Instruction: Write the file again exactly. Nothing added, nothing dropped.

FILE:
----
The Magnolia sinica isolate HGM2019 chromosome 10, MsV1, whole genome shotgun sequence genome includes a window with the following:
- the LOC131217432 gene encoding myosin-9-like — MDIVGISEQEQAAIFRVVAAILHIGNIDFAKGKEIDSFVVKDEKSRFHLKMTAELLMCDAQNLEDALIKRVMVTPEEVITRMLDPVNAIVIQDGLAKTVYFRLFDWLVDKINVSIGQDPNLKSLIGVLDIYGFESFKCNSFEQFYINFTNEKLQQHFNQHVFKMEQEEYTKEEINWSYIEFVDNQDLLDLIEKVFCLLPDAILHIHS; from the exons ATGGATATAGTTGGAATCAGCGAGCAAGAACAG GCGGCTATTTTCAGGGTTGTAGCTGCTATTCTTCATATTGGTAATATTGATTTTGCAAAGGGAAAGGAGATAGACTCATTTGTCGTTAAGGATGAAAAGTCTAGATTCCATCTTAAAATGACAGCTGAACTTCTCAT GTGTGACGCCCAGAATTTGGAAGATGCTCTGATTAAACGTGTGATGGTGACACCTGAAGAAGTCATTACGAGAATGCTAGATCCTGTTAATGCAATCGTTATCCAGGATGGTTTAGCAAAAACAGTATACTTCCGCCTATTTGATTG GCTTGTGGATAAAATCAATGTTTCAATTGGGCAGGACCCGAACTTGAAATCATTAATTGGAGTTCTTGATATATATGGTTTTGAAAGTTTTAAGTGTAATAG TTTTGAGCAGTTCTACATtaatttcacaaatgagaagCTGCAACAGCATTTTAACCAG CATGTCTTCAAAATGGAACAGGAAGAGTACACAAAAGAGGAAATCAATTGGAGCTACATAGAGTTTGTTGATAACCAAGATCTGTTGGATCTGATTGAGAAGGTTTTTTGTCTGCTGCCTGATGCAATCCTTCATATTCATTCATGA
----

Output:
The Magnolia sinica isolate HGM2019 chromosome 10, MsV1, whole genome shotgun sequence genome includes a window with the following:
- the LOC131217432 gene encoding myosin-9-like — MDIVGISEQEQAAIFRVVAAILHIGNIDFAKGKEIDSFVVKDEKSRFHLKMTAELLMCDAQNLEDALIKRVMVTPEEVITRMLDPVNAIVIQDGLAKTVYFRLFDWLVDKINVSIGQDPNLKSLIGVLDIYGFESFKCNSFEQFYINFTNEKLQQHFNQHVFKMEQEEYTKEEINWSYIEFVDNQDLLDLIEKVFCLLPDAILHIHS; from the exons ATGGATATAGTTGGAATCAGCGAGCAAGAACAG GCGGCTATTTTCAGGGTTGTAGCTGCTATTCTTCATATTGGTAATATTGATTTTGCAAAGGGAAAGGAGATAGACTCATTTGTCGTTAAGGATGAAAAGTCTAGATTCCATCTTAAAATGACAGCTGAACTTCTCAT GTGTGACGCCCAGAATTTGGAAGATGCTCTGATTAAACGTGTGATGGTGACACCTGAAGAAGTCATTACGAGAATGCTAGATCCTGTTAATGCAATCGTTATCCAGGATGGTTTAGCAAAAACAGTATACTTCCGCCTATTTGATTG GCTTGTGGATAAAATCAATGTTTCAATTGGGCAGGACCCGAACTTGAAATCATTAATTGGAGTTCTTGATATATATGGTTTTGAAAGTTTTAAGTGTAATAG TTTTGAGCAGTTCTACATtaatttcacaaatgagaagCTGCAACAGCATTTTAACCAG CATGTCTTCAAAATGGAACAGGAAGAGTACACAAAAGAGGAAATCAATTGGAGCTACATAGAGTTTGTTGATAACCAAGATCTGTTGGATCTGATTGAGAAGGTTTTTTGTCTGCTGCCTGATGCAATCCTTCATATTCATTCATGA